Destiny 2 and The Division are two very different games with the same core gameplay principle. Both are multiplayer shooters that allow players to team up against AI-controlled enemies, and both heavily involve grinding for loot. With Destiny 2 players getting more and more fed-up with Bungie’s management of the game, though, The Division might be the closest alternative to Destiny that console players will find.
Comparing Destiny 2 and The Division is tough. Destiny 2 has only been out a few months, while The Division has had almost two years of content and updates added. Below we’ll break down the advantages and disadvantages of both games in the areas that seem most important to fans of both franchises.
Destiny 2 vs. The Division: Story
This is one area that Destiny 2 destroys The Division. Unlike The Division, Destiny 2 has the advantage of having a pre-established universe at its offset. If you’re a returning player, you already care about The Tower and know about the history of Earth and The Golden Age, and the fall of mankind.
Though Destiny has issues with its storytelling, with a lot of the finer details of the universe being vague, at least it’s engaging. The Division‘s plot centers around a virus planted on banknotes sweeping New York City and Manhattan being placed under quarantine. Another handicap The Division faces in storytelling is that it’s limited to the present/near-future. Ubisoft couldn’t get too crazy in their approach, so it feels a little more generic overall than Destiny 2.
Destiny 2 vs. The Division: Weapons, Armor, and Gear
Both Destiny 2 and The Division are heavily gear-oriented. Your primary goal in both games is to get more powerful gear so that you can beat tougher parts, so you can get more powerful gear, and repeat. I would say that Destiny 2‘s Exotics are more exciting to obtain than those in The Division and that overall weapon and armor design is more varied.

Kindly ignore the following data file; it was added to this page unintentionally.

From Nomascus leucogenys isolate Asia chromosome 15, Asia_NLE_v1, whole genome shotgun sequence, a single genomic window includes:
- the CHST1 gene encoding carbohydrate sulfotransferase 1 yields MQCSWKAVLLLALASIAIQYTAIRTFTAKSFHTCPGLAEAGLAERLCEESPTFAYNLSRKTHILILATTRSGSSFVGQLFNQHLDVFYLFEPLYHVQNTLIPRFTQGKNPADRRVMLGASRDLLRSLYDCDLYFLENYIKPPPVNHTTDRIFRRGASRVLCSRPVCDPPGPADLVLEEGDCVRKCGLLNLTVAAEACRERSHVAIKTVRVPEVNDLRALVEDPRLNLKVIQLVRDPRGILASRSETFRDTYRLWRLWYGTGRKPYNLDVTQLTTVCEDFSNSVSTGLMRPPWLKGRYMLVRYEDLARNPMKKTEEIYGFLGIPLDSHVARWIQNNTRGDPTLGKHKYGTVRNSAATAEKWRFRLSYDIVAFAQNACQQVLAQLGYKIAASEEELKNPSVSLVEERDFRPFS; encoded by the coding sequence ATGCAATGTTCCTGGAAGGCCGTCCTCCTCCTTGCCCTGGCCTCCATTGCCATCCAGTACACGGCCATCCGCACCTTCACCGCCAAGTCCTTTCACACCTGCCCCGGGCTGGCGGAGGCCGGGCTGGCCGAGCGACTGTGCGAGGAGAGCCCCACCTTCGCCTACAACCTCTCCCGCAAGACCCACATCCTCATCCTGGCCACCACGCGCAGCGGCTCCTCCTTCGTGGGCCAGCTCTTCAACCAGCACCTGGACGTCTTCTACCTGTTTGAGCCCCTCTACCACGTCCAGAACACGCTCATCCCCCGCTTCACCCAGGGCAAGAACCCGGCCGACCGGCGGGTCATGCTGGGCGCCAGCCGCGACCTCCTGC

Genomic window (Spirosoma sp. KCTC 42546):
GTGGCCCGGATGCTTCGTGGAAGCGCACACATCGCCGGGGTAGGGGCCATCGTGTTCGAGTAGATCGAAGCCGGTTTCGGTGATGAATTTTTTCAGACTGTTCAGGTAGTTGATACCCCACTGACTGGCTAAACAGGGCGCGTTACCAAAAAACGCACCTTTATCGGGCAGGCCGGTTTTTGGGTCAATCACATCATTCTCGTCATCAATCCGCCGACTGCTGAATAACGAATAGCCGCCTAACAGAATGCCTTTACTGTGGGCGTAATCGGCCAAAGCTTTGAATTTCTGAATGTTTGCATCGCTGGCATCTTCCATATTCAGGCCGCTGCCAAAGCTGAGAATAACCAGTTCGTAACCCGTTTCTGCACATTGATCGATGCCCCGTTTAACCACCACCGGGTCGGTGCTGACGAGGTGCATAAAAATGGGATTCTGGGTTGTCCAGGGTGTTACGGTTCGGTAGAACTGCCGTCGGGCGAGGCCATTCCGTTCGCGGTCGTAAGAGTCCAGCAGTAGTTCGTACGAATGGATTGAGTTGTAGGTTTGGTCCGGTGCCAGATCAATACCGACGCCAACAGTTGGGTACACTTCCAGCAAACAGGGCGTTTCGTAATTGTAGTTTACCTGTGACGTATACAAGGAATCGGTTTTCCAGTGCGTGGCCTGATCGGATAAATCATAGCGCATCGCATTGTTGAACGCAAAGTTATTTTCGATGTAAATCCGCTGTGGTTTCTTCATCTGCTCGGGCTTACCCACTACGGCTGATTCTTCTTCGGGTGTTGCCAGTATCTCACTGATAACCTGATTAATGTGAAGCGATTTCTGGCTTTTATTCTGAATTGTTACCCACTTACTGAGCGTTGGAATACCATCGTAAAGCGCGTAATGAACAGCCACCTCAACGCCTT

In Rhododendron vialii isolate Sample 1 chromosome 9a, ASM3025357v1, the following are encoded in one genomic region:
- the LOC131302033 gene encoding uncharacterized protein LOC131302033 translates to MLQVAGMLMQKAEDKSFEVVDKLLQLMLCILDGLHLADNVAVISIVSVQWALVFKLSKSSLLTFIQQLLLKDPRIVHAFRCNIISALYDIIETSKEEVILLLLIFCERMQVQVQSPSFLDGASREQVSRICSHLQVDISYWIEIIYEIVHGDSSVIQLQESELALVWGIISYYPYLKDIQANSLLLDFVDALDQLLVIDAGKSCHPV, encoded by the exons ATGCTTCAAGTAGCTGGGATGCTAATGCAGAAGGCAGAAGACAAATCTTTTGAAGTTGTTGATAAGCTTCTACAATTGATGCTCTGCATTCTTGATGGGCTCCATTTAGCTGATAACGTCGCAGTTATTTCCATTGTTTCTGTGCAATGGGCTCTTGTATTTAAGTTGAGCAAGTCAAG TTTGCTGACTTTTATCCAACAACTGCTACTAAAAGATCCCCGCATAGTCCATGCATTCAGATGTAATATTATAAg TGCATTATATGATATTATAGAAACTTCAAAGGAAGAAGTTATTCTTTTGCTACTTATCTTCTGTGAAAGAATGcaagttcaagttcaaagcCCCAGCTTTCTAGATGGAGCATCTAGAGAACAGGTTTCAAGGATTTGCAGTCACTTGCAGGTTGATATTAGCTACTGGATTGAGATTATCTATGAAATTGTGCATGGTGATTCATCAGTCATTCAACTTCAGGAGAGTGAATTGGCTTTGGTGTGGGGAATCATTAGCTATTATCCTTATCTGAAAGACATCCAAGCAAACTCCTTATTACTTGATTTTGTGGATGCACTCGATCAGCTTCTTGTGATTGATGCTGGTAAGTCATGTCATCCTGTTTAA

Item variety is another area that The Division faces issues in because of its real-world roots. However, I think the customization aspects of The Division‘s weapons trumps Destiny 2‘s by far. You can use attachments like scopes, grips, and silencers to modify your weapons in The Division and they change their physical appearance in the game. This lets you adjust your weapons to suit your playstyle in a much more intricate way than Destiny 2 allows you to. Oh yeah, and there’s a ton of shaders for guns, and they’re not one-time use like Destiny 2‘s.
Armor in The Division is unfortunately much lamer looking than in Destiny. Instead of awesome battle armor, you get a bunch of pretty run-of-the-mill looking body armor, backpacks, kneepads, and holsters. They do change physical appearance on your character model, which is nice, but they’re just not as cool looking. The more plentiful cosmetic clothing items in The Division somewhat make up for the lameness of the equipment, though.
Destiny 2 vs. The Division: Gameplay
These two games have a similar concept at their core, but they play very differently. Destiny 2 is a first-person shooter, and places emphasis on tight gunplay and precision aiming. The Division uses a third-person camera and is a lot more cover and obstacle-based.
Your preference for one or the other will likely come down to whether you’d rather play a more action-packed game or a more tactical/stealth-based one. Destiny 2 is excellent if you just love blasting away enemies with a host of different weapons and abilities, but there’s very little tactical planning necessary. You usually are best off just picking your most potent firearms and armor and charging guns blazing into the fray.